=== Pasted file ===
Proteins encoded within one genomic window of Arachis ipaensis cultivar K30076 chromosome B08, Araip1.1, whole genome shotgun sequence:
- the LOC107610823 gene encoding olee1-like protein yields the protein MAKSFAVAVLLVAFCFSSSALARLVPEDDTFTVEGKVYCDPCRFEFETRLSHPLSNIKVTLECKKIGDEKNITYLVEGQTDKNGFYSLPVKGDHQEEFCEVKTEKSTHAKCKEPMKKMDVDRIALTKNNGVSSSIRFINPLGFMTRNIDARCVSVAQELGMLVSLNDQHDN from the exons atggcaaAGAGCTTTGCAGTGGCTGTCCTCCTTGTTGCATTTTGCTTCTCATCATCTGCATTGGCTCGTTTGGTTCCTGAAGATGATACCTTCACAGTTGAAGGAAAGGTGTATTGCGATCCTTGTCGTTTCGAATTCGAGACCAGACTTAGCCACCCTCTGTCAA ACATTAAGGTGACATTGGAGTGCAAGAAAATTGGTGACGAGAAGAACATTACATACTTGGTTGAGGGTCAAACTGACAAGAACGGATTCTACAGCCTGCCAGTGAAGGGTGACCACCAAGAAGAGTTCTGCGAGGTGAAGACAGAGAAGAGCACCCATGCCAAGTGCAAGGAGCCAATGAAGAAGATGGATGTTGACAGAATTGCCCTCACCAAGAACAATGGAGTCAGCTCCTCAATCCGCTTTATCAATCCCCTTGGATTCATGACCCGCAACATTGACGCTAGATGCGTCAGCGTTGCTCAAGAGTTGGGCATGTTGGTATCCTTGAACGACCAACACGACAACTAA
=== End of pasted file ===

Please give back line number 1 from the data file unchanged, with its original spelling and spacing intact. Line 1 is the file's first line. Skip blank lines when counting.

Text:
Proteins encoded within one genomic window of Arachis ipaensis cultivar K30076 chromosome B08, Araip1.1, whole genome shotgun sequence: